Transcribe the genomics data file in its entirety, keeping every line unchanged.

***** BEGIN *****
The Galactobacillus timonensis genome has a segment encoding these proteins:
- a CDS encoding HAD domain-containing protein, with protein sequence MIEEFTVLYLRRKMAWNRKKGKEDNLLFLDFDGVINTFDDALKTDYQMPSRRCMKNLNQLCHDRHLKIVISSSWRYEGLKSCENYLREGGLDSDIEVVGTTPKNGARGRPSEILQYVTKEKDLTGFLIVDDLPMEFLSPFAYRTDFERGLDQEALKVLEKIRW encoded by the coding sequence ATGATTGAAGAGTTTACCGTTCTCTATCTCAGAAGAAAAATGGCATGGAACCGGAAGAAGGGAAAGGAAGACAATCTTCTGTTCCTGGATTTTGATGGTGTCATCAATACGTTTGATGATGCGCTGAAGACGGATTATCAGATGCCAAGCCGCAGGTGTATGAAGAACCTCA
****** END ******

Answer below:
The Galactobacillus timonensis genome has a segment encoding these proteins:
- a CDS encoding HAD domain-containing protein, with protein sequence MIEEFTVLYLRRKMAWNRKKGKEDNLLFLDFDGVINTFDDALKTDYQMPSRRCMKNLNQLCHDRHLKIVISSSWRYEGLKSCENYLREGGLDSDIEVVGTTPKNGARGRPSEILQYVTKEKDLTGFLIVDDLPMEFLSPFAYRTDFERGLDQEALKVLEKIRW encoded by the coding sequence ATGATTGAAGAGTTTACCGTTCTCTATCTCAGAAGAAAAATGGCATGGAACCGGAAGAAGGGAAAGGAAGACAATCTTCTGTTCCTGGATTTTGATGGTGTCATCAATACGTTTGATGATGCGCTGAAGACGGATTATCAGATGCCAAGCCGCAGGTGTATGAAGAACCTCA